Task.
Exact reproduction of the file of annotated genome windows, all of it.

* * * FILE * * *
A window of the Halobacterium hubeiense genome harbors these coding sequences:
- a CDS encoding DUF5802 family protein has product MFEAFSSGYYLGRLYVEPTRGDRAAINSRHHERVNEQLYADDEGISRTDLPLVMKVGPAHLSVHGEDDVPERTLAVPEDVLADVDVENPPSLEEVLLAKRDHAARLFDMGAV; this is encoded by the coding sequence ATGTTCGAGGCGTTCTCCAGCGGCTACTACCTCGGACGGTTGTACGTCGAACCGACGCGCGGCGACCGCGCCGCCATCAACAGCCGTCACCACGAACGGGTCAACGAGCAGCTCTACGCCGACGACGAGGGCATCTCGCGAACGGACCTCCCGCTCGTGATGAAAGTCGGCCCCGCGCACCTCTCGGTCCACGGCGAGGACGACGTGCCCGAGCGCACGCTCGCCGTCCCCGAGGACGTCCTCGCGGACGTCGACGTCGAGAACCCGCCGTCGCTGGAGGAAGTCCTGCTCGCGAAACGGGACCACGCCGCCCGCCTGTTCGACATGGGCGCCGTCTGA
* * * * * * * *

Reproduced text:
A window of the Halobacterium hubeiense genome harbors these coding sequences:
- a CDS encoding DUF5802 family protein has product MFEAFSSGYYLGRLYVEPTRGDRAAINSRHHERVNEQLYADDEGISRTDLPLVMKVGPAHLSVHGEDDVPERTLAVPEDVLADVDVENPPSLEEVLLAKRDHAARLFDMGAV; this is encoded by the coding sequence ATGTTCGAGGCGTTCTCCAGCGGCTACTACCTCGGACGGTTGTACGTCGAACCGACGCGCGGCGACCGCGCCGCCATCAACAGCCGTCACCACGAACGGGTCAACGAGCAGCTCTACGCCGACGACGAGGGCATCTCGCGAACGGACCTCCCGCTCGTGATGAAAGTCGGCCCCGCGCACCTCTCGGTCCACGGCGAGGACGACGTGCCCGAGCGCACGCTCGCCGTCCCCGAGGACGTCCTCGCGGACGTCGACGTCGAGAACCCGCCGTCGCTGGAGGAAGTCCTGCTCGCGAAACGGGACCACGCCGCCCGCCTGTTCGACATGGGCGCCGTCTGA